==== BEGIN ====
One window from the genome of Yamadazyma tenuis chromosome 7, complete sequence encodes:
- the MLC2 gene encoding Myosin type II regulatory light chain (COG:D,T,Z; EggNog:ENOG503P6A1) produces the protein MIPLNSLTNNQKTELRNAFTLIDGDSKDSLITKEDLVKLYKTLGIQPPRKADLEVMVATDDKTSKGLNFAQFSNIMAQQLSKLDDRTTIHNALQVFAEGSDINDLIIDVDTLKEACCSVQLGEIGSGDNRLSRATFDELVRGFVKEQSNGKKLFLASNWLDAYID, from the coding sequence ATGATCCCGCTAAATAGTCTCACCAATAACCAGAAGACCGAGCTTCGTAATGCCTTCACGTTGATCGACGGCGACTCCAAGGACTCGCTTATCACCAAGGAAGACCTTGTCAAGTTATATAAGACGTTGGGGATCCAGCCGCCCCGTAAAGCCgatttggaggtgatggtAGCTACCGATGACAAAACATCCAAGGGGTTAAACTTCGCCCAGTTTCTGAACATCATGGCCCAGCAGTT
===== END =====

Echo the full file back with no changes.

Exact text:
One window from the genome of Yamadazyma tenuis chromosome 7, complete sequence encodes:
- the MLC2 gene encoding Myosin type II regulatory light chain (COG:D,T,Z; EggNog:ENOG503P6A1) produces the protein MIPLNSLTNNQKTELRNAFTLIDGDSKDSLITKEDLVKLYKTLGIQPPRKADLEVMVATDDKTSKGLNFAQFSNIMAQQLSKLDDRTTIHNALQVFAEGSDINDLIIDVDTLKEACCSVQLGEIGSGDNRLSRATFDELVRGFVKEQSNGKKLFLASNWLDAYID, from the coding sequence ATGATCCCGCTAAATAGTCTCACCAATAACCAGAAGACCGAGCTTCGTAATGCCTTCACGTTGATCGACGGCGACTCCAAGGACTCGCTTATCACCAAGGAAGACCTTGTCAAGTTATATAAGACGTTGGGGATCCAGCCGCCCCGTAAAGCCgatttggaggtgatggtAGCTACCGATGACAAAACATCCAAGGGGTTAAACTTCGCCCAGTTTCTGAACATCATGGCCCAGCAGTT